You’re not alone.
Heterosexuals don’t have to explain why they love someone, so why should gays?
I realised I was gay when I was about 14 or 15 years old. I had my first boyfriend at 16 or 17. I think every gay person would tell you it’s a gradual process. It’s not like you wake up one morning and say, “I’m gay”. Just like any heterosexual person has their awakening and those moments when they’re attracted to someone of the opposite sex, I found boys more interesting. But I lacked role models. There were no networks at the time. I felt alone during my discovery process.
I was lucky that my family supported me. My boyfriend was always accepted just as much as my sister’s boyfriends. That gave me a lot of comfort. My family accepted me for who I loved. That was so important.
Personally, I don’t like the term ‘coming out’. It’s something every gay, lesbian or trans person has to do all the time. As soon as you meet new people, you think, “Do I tell them or not?” Heterosexuals can’t imagine what that’s like, always having to explain things to justify yourself to society. Who you love should be irrelevant. Heterosexuals don’t have to ‘come out’ and explain why they love someone, so why should gays?
No need to hide it here
I’ve been with ING since 2007, so basically my entire working life. Before I joined, a friend who had worked here through a temp agency told me it was a very open place, and that gays didn’t experience any problems. I didn’t want to hide my identity at work, so I applied for a job.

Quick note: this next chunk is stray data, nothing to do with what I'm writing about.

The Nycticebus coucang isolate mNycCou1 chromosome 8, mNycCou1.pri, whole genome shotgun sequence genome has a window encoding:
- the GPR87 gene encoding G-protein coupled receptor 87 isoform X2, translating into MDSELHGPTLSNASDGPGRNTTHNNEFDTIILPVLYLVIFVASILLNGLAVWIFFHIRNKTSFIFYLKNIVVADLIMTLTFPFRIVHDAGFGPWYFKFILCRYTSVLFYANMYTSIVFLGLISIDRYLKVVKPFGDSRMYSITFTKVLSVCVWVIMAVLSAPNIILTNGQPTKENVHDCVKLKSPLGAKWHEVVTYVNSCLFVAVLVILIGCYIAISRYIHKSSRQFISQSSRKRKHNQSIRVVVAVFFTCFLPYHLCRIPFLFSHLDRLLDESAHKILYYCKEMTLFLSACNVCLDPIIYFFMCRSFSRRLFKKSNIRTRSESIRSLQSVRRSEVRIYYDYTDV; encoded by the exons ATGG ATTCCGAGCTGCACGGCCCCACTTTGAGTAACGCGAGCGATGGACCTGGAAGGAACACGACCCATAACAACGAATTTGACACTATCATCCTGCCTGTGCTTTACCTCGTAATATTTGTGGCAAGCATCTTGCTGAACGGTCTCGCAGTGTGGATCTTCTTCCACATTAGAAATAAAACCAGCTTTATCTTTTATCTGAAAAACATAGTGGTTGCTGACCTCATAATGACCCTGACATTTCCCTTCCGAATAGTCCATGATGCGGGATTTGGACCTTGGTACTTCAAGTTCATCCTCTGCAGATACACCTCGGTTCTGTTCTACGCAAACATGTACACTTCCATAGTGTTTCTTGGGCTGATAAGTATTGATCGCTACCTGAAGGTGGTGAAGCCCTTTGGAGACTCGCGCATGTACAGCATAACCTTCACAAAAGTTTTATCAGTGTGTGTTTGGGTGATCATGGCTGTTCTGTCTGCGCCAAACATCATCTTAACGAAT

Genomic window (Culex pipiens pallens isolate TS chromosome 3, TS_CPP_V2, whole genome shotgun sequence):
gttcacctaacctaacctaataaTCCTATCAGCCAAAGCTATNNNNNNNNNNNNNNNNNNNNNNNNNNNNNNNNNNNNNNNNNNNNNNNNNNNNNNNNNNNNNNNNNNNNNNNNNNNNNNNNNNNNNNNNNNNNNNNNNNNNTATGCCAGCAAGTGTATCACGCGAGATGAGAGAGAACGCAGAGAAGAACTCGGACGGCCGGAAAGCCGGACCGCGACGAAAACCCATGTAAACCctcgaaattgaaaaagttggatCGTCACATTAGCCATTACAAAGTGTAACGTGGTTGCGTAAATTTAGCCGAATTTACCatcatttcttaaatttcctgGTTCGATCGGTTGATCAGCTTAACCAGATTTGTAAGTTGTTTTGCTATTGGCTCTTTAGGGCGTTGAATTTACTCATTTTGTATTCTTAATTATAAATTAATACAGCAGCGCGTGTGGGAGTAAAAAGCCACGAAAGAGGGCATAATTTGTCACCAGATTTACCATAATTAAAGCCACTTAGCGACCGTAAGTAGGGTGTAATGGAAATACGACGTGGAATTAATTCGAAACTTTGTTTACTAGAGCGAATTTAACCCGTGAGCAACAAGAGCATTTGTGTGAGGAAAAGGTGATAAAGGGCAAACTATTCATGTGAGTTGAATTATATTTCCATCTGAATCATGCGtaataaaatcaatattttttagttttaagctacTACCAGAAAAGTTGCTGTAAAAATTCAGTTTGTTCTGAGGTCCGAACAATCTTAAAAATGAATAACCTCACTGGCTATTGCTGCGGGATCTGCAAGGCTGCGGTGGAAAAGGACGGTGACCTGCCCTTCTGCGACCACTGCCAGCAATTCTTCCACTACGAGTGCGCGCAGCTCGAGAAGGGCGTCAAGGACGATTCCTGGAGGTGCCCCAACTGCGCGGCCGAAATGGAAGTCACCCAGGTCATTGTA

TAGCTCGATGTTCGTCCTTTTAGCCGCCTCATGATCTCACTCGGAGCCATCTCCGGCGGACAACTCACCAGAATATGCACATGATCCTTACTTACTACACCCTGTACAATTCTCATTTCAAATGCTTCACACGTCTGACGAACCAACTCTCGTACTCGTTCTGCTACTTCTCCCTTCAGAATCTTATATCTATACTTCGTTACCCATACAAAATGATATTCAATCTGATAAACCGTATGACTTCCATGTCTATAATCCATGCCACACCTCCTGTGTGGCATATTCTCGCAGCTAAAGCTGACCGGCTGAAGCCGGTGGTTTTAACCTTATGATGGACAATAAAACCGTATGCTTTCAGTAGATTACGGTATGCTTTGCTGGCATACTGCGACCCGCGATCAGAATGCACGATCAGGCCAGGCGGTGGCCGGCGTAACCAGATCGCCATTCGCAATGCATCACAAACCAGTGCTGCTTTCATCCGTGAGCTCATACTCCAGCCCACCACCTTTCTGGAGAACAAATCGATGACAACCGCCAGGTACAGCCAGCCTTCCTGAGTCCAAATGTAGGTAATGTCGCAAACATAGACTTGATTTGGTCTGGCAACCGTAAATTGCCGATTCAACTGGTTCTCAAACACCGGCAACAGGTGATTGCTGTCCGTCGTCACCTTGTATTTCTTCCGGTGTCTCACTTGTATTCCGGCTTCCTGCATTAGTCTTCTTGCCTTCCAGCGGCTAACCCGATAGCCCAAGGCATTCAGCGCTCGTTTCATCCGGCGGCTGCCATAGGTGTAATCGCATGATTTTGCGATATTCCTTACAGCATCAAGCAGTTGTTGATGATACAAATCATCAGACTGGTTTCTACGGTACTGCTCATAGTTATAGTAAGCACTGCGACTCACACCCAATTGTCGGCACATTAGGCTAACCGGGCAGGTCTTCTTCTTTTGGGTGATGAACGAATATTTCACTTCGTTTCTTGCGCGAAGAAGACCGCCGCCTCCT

After I started working here, it was a such a feeling of liberation to know I could just be myself. And with the Rainbow Lions, where I’m a member of the organisational committee, we want to show others that they can be themselves here too.
The Rainbow Lions was established three years ago as an employee network for LGBT+ colleagues in Germany. At the time, we asked our country manager if he would sponsor us, and he immediately said yes. The fact that we got commitment from the top sends such a strong signal, and is something we’re proud of. Today, we have 200 members.
We’ll march for you
I think there’s still a lot more to do for the gay community in Germany, and elsewhere. I find while gays are tolerated in many places, they are not always accepted, and that must change. I think acceptance should reflect itself in legal protections. Like ‘marriage for all’, for example.
In many countries today, you can still be jailed for being gay, or even fear for your life. My message to people in those countries? First, you are not alone. Second, since you can’t walk on the streets and be yourself where you live, we’ll do it for you. That’s why we march each year on Christopher Street Day (an annual European LGBT+ demonstration held in various cities across Europe – Ed.) to show the world that we support you. I think that visibility is important – to say, ‘we’re here’.
Free to be yourself
This article is part of a series in which ING colleagues tell their personal stories. At ING we celebrate inclusion and value a diverse workforce, as we know people are most motivated when they are free to be their whole selves.